Top Stories - Posted by Jocelyn Duffy-Carnegie Mellon on Monday, March 28, 2011 9:29 - 0 Comments
How neurons hear above the din
CARNEGIE MELLON (US) — Much like a person trying to be heard across a crowded room, billions of neurons in the brain need to figure out how to get their message heard over all the chatter.
Neurons communicate by sending out electrical impulses called action potentials or “spikes” that code information much like Morse code with only dots and no dashes. Groups of neurons can choose to communicate information in one of two ways: by spiking simultaneously or by spiking separately.
“Neurons face a universal communications conundrum. They can speak together and be heard far and wide, or they can speak individually and say more,” explains Nathan Urban, distinguished professor of life sciences at Carnegie Mellon University. “Both are important. We wanted to find out how neurons choose between these strategies.”
To find out, Urban and Brent Doiron, assistant professor of mathematics at the University of Pittsburgh, and doctoral student Sonya Grihar looked at mitral cell neurons in the brain’s olfactory bulb—the part of the brain that sorts out smells and a common model for studying global information processing.
The research, is reported online in the journal Proceedings of the National Academy of Sciences (PNAS).
Using slice electrophysiology and computer simulations, they found that the brain had a clever strategy for ensuring that the neurons’ message was being heard.
Over the short time scale of a few milliseconds, the brain engaged its inhibitory circuitry to make the neurons fire in synchrony. This simultaneous, correlated firing creates a loud, but simple, signal, much like a crowd at a sporting event chanting, “Let’s go team!”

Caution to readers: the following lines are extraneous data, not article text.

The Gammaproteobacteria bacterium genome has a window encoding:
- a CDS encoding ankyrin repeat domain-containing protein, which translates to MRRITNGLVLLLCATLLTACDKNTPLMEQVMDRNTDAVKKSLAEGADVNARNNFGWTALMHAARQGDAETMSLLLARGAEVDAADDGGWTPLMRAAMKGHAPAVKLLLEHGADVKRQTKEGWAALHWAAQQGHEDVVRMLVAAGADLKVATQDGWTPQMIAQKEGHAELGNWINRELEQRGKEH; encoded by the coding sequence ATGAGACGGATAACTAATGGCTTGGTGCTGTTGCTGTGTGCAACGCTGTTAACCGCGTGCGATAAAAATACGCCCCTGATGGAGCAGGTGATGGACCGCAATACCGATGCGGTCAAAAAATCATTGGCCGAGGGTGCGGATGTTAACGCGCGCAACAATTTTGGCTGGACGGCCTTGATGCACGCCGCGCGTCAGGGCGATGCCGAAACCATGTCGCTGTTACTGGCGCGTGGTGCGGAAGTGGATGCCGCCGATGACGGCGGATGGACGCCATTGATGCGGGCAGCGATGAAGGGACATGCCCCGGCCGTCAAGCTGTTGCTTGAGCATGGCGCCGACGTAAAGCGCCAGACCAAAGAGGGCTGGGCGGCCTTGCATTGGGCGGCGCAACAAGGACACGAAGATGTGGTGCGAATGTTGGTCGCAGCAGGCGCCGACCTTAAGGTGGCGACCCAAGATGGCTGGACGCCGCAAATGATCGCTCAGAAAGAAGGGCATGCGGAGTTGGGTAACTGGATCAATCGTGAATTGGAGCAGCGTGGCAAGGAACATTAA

Over short time intervals, individual neurons produced the same short message, increasing the effectiveness with which activity was transmitted to other brain areas. In both human and neuronal communication alike, this collective communication works well for simple messages, but not for longer or more complex messages that contain more intricate information.
The neurons studied used longer timescales (around one second) to convey these more complex concepts. Over longer time intervals, the inhibitory circuitry generated a form of competition between neurons, so that the more strongly activated neurons silenced the activity of weakly activated neurons, enhancing the differences in their firing rates and making their activity less correlated.
Each neuron was able to communicate a different piece of information about the stimulus without being drowned out by the chatter of competing neurons. It would be like being in a group where each person spoke in turn. The room would be much quieter than a sports arena and the immediate audience would be able to listen and learn much more complex information.
“Across biology, from genetics to ecology, systems must simultaneously complete multiple functions,” Urban says. “The solution we found in neuroscience can be applied to other systems to try to understand how they manage competing demands.”
The study was funded by the National Institute on Deafness and Other Communications Disorders, the National Institutes of Health and the National Science Foundation.
More news from Carnegie Mellon University: www.cmu.edu/news/